How is it transmitted? If a RNA virus is to cause disease in the patient group, it must come from somewhere. And what could that be? Given how there are no prime suspects, I have come to the conclusion that to the question as to how it's transmitted, the answer is really that it isn't transmitted. We're born with it. It's called endogenous RNA viruses and all humans are born with them. The reason why we all have them, but they don't do harm to humans is because the body has, throughout evolution, adapted, and learned to silence them. Of the endogenous RNA viruses, it might be a known one, or it is a yet to be identified one.

    Why is it increasing so very much in prevalence in the Western world? It has increased in prevalence the last century. One could say, naaahh, that's just better diagnostics. But that's just a small piece of the story. We would surely know about it if 0.2-0.4% of all farmers (and people) lied in bed unable to tolerate sunlight, or unable to do daily tasks because of ME symptoms some hundred years ago. Better diagnostics doesn't explain it. Only a fraction of it. We have been seeing a steep increase in ME cases, and it's still growing in prevalence. And, it barely exists in the poorest countries in the world. Both in Africa and Asia there are large regions where you can't find ME sufferers. Why is that? One of the biggest differences is this reason; and it's also the same reason why it's been growing so much in prevalence in the west: What we put inside our 30 feet long intestinal tract. There are 20 trillion cells in a human body. There are 200 trillion cells in the intestinal tract. Microbes which defend and define us. Microbes which may be a reason for disease if they're the wrong ones. Gut Bacteria Lend a Molecular Hand to Viruses, and aids in making viruses pathogenic. We know for certain that if we eat a western diet, we have much bigger chances for getting overgrowth of the wrong bacteria in the mouth, leading to cavities. But, what happens if we get overgrowth of the wrong bacteria further down? There are thousands and thousands more bacteria in the gut than the mouth. Can we do that without consequences?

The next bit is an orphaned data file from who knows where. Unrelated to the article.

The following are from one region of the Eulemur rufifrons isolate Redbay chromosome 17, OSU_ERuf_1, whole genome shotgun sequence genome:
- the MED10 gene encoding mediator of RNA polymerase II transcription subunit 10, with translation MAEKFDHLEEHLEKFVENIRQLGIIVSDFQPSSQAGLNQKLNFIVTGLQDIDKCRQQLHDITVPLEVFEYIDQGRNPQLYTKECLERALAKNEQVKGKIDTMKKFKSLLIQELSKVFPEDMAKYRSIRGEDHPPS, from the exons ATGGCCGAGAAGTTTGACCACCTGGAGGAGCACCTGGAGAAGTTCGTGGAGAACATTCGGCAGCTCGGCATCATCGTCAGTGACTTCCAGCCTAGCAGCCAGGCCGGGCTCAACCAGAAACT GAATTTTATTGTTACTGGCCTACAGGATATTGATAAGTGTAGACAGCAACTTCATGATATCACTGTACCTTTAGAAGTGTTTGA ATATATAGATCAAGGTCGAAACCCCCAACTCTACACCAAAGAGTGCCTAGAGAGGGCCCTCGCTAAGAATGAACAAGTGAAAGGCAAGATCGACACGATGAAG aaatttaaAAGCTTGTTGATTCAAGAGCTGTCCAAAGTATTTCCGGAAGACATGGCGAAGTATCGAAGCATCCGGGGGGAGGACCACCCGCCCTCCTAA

Research is actually pointing towards a new gut flora being responsible for giving RNA viruses the possibility to act out. What happens is that the new flora creates a hole in the immune system, which specifically paves way for RNA viruses. Now, we're in a situation where endogenous RNA viruses, which the body has learned to quench throughout evolution, suddenly can become active. All it needs to activate is a trigger, and in some cases it doesn't even need that.

    When the disease is triggered it has very close resemblance to how the human immunodefiency virus acts the first months: First in ME there is a period with tender lymph nodes, general malaise and a flu like feeling which doesn't go away, and than it progresses on to the later stages month by month. Aside from the obvious, a big difference is that there is no latency period after it's first begun.

    So to sum it up: We are looking at a latent endogenous RNA virus (which most, if not all humans have), it gets triggered by an immune suppressing event and the RNA virus than becomes active, the activation of the RNA virus leads to autoinflammation/autoimmunity which in turn leads to the ME symptoms.

    Why can severe stress be a trigger for the disease? Among other things, severe stress can change the gut flora for the worse, and thereby "sweep the rug" under the immune system for a period of time. That period of time might be enough for the endogenous RV to go from latent to active.